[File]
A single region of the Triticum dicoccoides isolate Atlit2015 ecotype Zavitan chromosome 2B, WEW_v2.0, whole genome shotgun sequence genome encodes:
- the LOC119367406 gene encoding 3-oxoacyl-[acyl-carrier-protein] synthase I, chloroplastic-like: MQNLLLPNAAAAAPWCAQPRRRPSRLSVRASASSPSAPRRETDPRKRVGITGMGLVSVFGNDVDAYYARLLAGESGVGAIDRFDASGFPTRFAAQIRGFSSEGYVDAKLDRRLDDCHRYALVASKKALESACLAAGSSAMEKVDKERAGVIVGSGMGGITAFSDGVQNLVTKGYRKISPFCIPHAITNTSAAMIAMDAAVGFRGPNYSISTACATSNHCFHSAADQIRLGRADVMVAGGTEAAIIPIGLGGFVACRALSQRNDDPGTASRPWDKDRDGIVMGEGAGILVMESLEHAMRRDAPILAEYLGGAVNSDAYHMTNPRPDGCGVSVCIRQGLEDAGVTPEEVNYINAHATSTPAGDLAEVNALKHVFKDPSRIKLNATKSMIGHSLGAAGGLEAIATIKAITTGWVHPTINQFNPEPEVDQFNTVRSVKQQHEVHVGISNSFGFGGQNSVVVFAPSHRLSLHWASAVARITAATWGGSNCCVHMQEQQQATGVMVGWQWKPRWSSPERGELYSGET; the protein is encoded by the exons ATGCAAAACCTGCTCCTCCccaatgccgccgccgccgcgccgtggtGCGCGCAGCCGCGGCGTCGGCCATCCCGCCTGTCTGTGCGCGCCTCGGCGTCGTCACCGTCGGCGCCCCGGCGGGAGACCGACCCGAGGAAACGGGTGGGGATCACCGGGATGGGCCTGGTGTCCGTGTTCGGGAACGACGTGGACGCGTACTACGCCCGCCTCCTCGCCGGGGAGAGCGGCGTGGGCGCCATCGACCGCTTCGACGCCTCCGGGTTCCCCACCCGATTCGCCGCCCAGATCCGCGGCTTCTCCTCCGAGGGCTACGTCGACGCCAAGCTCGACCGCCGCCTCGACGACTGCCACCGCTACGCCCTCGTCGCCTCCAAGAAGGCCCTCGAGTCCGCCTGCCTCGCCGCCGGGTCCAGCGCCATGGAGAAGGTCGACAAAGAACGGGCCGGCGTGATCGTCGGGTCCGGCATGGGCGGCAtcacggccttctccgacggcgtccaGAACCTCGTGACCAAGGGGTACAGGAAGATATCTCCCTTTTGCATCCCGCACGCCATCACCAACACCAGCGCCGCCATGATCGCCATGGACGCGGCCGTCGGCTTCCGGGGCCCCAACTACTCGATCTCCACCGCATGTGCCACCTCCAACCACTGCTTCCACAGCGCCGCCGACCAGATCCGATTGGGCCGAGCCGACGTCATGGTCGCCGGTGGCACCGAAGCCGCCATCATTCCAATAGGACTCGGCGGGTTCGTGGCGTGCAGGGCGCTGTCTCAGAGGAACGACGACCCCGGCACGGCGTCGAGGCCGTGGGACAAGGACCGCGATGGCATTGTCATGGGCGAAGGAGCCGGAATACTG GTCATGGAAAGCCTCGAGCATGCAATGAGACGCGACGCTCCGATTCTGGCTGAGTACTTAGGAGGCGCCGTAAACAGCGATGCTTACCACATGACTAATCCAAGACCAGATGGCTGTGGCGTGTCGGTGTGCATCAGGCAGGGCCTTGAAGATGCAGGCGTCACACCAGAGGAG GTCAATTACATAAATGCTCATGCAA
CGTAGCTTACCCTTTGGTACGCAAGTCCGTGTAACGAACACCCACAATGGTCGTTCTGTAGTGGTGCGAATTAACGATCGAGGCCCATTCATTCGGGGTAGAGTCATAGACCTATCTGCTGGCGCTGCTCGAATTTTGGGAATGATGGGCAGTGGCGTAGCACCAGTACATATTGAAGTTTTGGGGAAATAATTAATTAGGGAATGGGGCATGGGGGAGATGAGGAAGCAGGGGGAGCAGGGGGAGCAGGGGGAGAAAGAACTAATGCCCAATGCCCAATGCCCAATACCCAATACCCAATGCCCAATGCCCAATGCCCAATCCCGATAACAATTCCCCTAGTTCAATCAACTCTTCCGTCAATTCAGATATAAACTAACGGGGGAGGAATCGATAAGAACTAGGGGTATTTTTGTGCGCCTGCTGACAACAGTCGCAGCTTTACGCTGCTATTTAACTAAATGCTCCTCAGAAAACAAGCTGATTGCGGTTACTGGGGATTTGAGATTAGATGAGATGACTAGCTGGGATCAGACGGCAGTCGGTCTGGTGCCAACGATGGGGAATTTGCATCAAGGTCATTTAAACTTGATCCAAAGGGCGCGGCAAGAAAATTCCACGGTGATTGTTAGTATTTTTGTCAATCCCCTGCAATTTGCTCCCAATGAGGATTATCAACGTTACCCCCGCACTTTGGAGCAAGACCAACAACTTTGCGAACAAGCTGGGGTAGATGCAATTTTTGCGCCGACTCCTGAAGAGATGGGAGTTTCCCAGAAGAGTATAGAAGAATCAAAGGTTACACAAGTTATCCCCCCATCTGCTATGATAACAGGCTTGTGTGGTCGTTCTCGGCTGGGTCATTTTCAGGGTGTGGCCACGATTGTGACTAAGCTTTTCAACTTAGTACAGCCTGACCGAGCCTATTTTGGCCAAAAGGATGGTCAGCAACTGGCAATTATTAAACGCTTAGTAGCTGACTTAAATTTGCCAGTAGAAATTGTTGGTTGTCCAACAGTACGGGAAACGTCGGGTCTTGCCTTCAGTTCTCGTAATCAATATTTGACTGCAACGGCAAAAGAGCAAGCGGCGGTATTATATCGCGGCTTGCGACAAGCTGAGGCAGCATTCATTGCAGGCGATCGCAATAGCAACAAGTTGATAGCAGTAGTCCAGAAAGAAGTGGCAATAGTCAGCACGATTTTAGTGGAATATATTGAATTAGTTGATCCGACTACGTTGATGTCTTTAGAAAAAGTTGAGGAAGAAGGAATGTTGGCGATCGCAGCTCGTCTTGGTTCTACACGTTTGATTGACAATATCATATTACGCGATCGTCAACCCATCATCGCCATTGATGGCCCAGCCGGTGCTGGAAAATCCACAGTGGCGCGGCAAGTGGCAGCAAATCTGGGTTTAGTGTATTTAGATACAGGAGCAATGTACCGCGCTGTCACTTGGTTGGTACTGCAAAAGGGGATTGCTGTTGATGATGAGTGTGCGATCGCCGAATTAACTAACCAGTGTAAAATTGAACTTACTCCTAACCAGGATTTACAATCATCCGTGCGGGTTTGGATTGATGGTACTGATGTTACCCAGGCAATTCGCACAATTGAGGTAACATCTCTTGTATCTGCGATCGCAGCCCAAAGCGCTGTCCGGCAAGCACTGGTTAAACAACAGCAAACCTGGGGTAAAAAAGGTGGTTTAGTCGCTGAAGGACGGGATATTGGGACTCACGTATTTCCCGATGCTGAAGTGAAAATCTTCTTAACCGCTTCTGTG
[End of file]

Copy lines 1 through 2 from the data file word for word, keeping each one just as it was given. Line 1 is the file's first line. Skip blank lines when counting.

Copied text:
A single region of the Triticum dicoccoides isolate Atlit2015 ecotype Zavitan chromosome 2B, WEW_v2.0, whole genome shotgun sequence genome encodes:
- the LOC119367406 gene encoding 3-oxoacyl-[acyl-carrier-protein] synthase I, chloroplastic-like: MQNLLLPNAAAAAPWCAQPRRRPSRLSVRASASSPSAPRRETDPRKRVGITGMGLVSVFGNDVDAYYARLLAGESGVGAIDRFDASGFPTRFAAQIRGFSSEGYVDAKLDRRLDDCHRYALVASKKALESACLAAGSSAMEKVDKERAGVIVGSGMGGITAFSDGVQNLVTKGYRKISPFCIPHAITNTSAAMIAMDAAVGFRGPNYSISTACATSNHCFHSAADQIRLGRADVMVAGGTEAAIIPIGLGGFVACRALSQRNDDPGTASRPWDKDRDGIVMGEGAGILVMESLEHAMRRDAPILAEYLGGAVNSDAYHMTNPRPDGCGVSVCIRQGLEDAGVTPEEVNYINAHATSTPAGDLAEVNALKHVFKDPSRIKLNATKSMIGHSLGAAGGLEAIATIKAITTGWVHPTINQFNPEPEVDQFNTVRSVKQQHEVHVGISNSFGFGGQNSVVVFAPSHRLSLHWASAVARITAATWGGSNCCVHMQEQQQATGVMVGWQWKPRWSSPERGELYSGET; the protein is encoded by the exons ATGCAAAACCTGCTCCTCCccaatgccgccgccgccgcgccgtggtGCGCGCAGCCGCGGCGTCGGCCATCCCGCCTGTCTGTGCGCGCCTCGGCGTCGTCACCGTCGGCGCCCCGGCGGGAGACCGACCCGAGGAAACGGGTGGGGATCACCGGGATGGGCCTGGTGTCCGTGTTCGGGAACGACGTGGACGCGTACTACGCCCGCCTCCTCGCCGGGGAGAGCGGCGTGGGCGCCATCGACCGCTTCGACGCCTCCGGGTTCCCCACCCGATTCGCCGCCCAGATCCGCGGCTTCTCCTCCGAGGGCTACGTCGACGCCAAGCTCGACCGCCGCCTCGACGACTGCCACCGCTACGCCCTCGTCGCCTCCAAGAAGGCCCTCGAGTCCGCCTGCCTCGCCGCCGGGTCCAGCGCCATGGAGAAGGTCGACAAAGAACGGGCCGGCGTGATCGTCGGGTCCGGCATGGGCGGCAtcacggccttctccgacggcgtccaGAACCTCGTGACCAAGGGGTACAGGAAGATATCTCCCTTTTGCATCCCGCACGCCATCACCAACACCAGCGCCGCCATGATCGCCATGGACGCGGCCGTCGGCTTCCGGGGCCCCAACTACTCGATCTCCACCGCATGTGCCACCTCCAACCACTGCTTCCACAGCGCCGCCGACCAGATCCGATTGGGCCGAGCCGACGTCATGGTCGCCGGTGGCACCGAAGCCGCCATCATTCCAATAGGACTCGGCGGGTTCGTGGCGTGCAGGGCGCTGTCTCAGAGGAACGACGACCCCGGCACGGCGTCGAGGCCGTGGGACAAGGACCGCGATGGCATTGTCATGGGCGAAGGAGCCGGAATACTG GTCATGGAAAGCCTCGAGCATGCAATGAGACGCGACGCTCCGATTCTGGCTGAGTACTTAGGAGGCGCCGTAAACAGCGATGCTTACCACATGACTAATCCAAGACCAGATGGCTGTGGCGTGTCGGTGTGCATCAGGCAGGGCCTTGAAGATGCAGGCGTCACACCAGAGGAG GTCAATTACATAAATGCTCATGCAA